• Duplication of the language runtime (plus you will need to install all the library dependencies on the Flatpak to have proper code support from your editor)

Combined approach

You can also mix approaches such that part of the development activity happens outside Toolbox and part of it inside the Toolbox. The simplest case would be installing your text editor via Flatpak for example and then connecting from that text editor to a Toolbox for project-specific tools like compilers.

The benefit here is that you can install tools where they make most sense and where they integrate the best. So, you will get your nice app launchers and the ability to keep project environments separate.

Tools available:

User (rootless) installations

I have not seen much information about this method anywhere and for me as of today it is the prefered approach. Flatpak applications (i.e.: editors) cannot access the root filesystem (i.e.: the preinstalled python package on /usr/bin/python). However they have full access to the home directory (same as Toolbx containers).

So installing the development runtimes and tools locally (and then configuring your Flatpak editor to use them) provides an excelent out of the box developer experience without the need of Flatpak SDKs nor plugins to enable your editor to access the Toolbx containers.


  • It can be more time consuming to set up than normal rpm installs in some scenarios
  • No automatic updates

Let’s take a look at local installs for several platforms.


We will leverage the OCaml Package Manager (opam) to install the platform (or several versions) and local switches to each project:

$ curl https://github.com/ocaml/opam/releases/download/2.1.5/opam-2.1.5-i686-linux -Lo ~/bin/opam && chmod +x ~/bin/opam

From a toolbx container with proper development tools, i.e.: this one incialize the opam environment and install the platform tools:

⬢ $ opam init
⬢ $ opam install dune ocaml-lsp-server odoc ocamlformat utop

Optionally, install some extras for Emacs, Vim and Neovim:

⬢ $ opam install ocp-indent ocp-index merlin tuareg

We need to add the opam path (~/bin) to our editor of choice (i.e.: VSCode) path:

$ sudo flatpak override --env=PATH='/app/bin:/usr/bin:/home/$USER/bin:/home/$USER/.opam/default/bin' com.visualstudio.code

Finally, open the project in VSCode and choose the corresponding opam switch.

Using local switches

It is possible to define a switch within the source of a project to be used specifically in that project. If a local switch is detected in the current directory or a parent, opam will select it automatically.

⬢ $ opam switch create .

Finally, open the project in VSCode and choose the corresponding recommended opam switch.


Download latest version:

$ mkdr ~/go
$ curl https://go.dev/dl/go1.21.3.linux-amd64.tar.gz -Lo ~/go.tar.gz
$ tar xf ~/go/go.tar.gz
$ mv ~/go/go ~/go/go-1.21.3

Add the following environment variables to your environment:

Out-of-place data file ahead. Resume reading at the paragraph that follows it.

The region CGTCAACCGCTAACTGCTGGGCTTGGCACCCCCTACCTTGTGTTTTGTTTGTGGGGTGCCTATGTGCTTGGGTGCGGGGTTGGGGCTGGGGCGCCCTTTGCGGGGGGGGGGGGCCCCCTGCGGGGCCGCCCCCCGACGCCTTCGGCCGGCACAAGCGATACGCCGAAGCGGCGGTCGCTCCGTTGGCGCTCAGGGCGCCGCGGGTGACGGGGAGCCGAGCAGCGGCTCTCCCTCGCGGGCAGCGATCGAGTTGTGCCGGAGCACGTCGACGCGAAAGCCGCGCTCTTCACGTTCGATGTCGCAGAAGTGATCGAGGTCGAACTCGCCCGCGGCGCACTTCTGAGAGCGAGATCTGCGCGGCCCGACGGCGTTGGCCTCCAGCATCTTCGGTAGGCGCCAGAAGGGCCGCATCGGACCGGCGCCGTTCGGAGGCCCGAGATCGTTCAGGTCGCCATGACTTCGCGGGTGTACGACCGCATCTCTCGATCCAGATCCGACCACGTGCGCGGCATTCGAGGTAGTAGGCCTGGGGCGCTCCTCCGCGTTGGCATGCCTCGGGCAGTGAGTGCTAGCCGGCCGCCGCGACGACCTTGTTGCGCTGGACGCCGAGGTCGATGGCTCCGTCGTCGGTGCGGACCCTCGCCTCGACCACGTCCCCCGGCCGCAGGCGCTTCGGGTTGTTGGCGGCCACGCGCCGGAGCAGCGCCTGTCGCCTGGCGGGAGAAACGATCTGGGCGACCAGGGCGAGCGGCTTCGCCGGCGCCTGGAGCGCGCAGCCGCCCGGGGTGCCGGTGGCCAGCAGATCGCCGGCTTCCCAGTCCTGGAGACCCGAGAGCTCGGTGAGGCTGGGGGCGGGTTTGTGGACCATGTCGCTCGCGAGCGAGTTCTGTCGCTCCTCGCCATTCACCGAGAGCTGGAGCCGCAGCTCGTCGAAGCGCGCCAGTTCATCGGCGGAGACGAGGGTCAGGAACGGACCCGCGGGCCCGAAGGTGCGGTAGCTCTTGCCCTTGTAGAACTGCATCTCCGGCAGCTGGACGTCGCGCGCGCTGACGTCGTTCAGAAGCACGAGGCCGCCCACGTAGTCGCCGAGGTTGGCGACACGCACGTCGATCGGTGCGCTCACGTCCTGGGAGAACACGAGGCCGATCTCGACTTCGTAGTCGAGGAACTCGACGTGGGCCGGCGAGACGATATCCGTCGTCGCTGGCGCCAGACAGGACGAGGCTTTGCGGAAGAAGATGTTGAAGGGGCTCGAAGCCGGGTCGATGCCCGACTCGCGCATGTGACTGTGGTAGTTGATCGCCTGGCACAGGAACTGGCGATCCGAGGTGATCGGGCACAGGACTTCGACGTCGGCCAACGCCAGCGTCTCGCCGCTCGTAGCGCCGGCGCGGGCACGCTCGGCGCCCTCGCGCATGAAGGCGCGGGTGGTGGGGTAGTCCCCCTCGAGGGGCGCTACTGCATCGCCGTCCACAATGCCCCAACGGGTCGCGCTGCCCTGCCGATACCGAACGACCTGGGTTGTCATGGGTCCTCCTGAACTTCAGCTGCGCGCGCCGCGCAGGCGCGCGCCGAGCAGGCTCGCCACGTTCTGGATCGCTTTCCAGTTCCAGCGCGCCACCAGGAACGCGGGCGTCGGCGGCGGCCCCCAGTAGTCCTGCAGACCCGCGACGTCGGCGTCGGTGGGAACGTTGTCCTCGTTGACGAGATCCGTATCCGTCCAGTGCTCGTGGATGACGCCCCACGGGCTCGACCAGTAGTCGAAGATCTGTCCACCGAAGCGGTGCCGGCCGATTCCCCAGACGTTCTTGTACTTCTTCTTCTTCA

export GOROOT=$HOME/go/go-1.21.3
export GOPATH=$HOME/go
export PATH=$PATH:$GOROOT/bin:$GOPATH/bin

Check installation:

$ go version
go version go1.21.3 linux/amd64

Finally, open VSCode (it should automatically detect the local Golang installation), install the Go VSCode extension and click on ⚠ Analysis Tools Missing to install those.


Local install

Install both python and pip in the local user environment.

From a toolbx container with proper development tools, i.e.: this one download and compile Python:

⬢ $ wget https://www.python.org/ftp/python/3.12.0/Python-3.12.0.tgz
⬢ $ tar -xf Python-3.?.?.tar.xz
⬢ $ cd Python-3.?.?.tar.xz
⬢ $ ./configure --prefix=$HOME
⬢ $ make install
⬢ $ ln -s ~/bin/python3 ~/bin/python
⬢ $ pip install readline

Then you can just pip install any dependencies, open the project in VSCode and choose the corresponding Python environment ~/bin/python. I do not tend to pip install the requirements of the projects thought (only the indispensable ones, like i.e.: ansible), instead prefer the virtual environments approach that will be described next.

Using python virtual environments

Before opening the project in VSCode:

$ flatpak run --command=sh com.visualstudio.code
[📦] python -m venv .
[📦] source bin/activate
()[📦] pip install -r requirements.txt

Then open the project in VSCode and choose the local virtual environment.


Python local install is a pre-requisite.

Local ansible installation:

python -m pip install --user ansible ansible-lint

Ansible will be installed on ~/.local/bin, so we need to add this path to our editor of choice (i.e.: VSCode):

$ which ansible
$ sudo flatpak override --env=PATH='/app/bin:/usr/bin:/home/$USER/.local/bin' com.visualstudio.code

Installed the Ansible extension by Red Hat in VSCode and enabled Lightspeed.

When opening VSCode it should automatically detect the local Ansible installation.